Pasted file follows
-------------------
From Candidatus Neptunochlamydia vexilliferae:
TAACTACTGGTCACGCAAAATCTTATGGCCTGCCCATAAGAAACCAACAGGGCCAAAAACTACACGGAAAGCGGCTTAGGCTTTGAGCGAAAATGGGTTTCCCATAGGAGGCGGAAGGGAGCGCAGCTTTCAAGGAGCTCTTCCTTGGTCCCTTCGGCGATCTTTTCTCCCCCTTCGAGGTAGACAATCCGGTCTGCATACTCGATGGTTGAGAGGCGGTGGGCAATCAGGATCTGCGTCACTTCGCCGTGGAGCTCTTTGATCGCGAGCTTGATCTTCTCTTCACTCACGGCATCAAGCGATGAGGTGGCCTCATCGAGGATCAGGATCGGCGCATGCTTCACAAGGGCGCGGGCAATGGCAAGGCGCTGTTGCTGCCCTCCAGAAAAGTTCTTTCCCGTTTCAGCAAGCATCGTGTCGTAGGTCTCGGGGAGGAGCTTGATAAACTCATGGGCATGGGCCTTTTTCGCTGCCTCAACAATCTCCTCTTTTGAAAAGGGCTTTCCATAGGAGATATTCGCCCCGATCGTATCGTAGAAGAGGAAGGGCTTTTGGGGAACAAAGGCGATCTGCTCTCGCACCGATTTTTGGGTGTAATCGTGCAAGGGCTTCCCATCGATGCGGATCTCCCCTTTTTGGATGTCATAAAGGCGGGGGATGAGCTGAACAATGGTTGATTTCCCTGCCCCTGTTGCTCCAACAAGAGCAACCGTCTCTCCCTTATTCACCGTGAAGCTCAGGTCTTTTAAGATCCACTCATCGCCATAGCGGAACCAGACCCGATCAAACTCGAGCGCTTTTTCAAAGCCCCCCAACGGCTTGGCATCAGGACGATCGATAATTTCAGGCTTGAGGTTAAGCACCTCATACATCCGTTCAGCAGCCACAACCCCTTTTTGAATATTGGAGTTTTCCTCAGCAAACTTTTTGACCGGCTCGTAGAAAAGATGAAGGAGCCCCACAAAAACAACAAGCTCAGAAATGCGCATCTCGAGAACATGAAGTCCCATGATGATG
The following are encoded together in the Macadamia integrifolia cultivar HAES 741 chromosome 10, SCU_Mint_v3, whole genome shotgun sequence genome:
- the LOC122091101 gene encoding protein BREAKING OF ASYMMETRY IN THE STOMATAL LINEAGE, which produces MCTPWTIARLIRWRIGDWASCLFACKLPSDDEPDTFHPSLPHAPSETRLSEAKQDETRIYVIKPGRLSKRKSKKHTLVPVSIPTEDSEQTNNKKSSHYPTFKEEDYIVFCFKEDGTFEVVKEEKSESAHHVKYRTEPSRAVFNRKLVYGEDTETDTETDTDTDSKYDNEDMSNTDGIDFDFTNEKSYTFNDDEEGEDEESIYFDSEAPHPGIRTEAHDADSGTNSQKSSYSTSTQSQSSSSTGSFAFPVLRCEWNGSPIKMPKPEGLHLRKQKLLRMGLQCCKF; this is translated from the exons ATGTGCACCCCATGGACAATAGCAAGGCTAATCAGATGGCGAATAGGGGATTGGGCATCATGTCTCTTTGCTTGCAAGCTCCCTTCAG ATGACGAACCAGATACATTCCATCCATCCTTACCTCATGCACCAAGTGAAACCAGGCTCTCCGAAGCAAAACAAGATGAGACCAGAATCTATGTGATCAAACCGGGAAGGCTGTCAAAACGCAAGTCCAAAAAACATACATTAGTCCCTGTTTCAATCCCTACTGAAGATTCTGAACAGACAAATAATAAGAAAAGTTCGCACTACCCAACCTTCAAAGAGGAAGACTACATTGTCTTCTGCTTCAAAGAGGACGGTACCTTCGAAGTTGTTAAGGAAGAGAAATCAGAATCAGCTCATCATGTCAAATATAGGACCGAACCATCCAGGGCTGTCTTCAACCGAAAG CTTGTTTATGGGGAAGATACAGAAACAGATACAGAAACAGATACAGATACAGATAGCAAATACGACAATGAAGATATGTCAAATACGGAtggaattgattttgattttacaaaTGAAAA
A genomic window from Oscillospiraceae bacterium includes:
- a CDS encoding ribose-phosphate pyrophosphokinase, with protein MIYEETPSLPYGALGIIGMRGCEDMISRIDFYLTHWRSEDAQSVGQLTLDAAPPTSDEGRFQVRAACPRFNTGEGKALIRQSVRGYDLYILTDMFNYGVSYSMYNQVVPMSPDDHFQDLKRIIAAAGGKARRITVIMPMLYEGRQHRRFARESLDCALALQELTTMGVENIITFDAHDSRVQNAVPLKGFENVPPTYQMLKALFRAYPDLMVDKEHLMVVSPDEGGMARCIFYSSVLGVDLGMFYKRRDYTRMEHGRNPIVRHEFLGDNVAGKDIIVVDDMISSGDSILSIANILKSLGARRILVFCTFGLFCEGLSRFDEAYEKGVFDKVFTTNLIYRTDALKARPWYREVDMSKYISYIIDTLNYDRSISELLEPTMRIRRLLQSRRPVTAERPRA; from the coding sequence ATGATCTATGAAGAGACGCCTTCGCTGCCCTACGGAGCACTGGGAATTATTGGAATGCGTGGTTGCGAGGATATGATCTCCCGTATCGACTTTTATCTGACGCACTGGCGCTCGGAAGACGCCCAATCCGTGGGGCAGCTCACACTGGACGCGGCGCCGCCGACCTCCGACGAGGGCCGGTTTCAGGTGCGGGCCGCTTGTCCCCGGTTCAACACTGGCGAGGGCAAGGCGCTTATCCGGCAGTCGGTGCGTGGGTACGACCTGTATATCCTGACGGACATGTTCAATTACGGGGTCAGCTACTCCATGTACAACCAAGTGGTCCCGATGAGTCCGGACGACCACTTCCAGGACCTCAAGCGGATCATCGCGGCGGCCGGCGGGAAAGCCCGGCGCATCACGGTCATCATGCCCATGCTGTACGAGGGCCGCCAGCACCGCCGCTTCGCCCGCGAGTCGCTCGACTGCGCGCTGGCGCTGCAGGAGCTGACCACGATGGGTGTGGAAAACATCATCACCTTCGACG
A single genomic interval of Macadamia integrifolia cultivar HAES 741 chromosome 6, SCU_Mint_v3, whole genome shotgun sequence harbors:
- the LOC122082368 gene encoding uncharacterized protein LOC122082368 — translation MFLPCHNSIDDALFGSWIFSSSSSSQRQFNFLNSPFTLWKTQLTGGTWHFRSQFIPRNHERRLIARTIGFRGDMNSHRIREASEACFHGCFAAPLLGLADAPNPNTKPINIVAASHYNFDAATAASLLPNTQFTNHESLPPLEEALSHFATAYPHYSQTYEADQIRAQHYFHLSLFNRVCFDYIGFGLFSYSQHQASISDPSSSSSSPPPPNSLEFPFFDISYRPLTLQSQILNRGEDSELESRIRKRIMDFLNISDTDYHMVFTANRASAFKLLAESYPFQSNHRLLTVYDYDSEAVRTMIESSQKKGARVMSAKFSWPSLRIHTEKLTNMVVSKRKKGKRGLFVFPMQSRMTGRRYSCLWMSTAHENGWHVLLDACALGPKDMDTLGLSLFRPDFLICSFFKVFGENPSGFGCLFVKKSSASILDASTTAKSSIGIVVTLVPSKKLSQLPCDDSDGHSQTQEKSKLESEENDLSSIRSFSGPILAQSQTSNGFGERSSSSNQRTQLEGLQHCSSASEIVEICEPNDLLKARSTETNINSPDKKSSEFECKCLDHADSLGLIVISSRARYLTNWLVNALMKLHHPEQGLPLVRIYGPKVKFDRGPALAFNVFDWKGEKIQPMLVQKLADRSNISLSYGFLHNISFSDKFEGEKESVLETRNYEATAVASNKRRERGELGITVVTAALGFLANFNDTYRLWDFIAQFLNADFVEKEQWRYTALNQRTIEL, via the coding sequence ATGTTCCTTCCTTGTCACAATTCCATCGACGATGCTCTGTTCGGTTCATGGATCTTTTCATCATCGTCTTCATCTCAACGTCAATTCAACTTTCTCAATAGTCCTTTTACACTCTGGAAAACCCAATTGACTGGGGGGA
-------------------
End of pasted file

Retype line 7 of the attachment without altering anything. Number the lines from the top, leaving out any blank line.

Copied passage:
A single genomic interval of Macadamia integrifolia cultivar HAES 741 chromosome 6, SCU_Mint_v3, whole genome shotgun sequence harbors: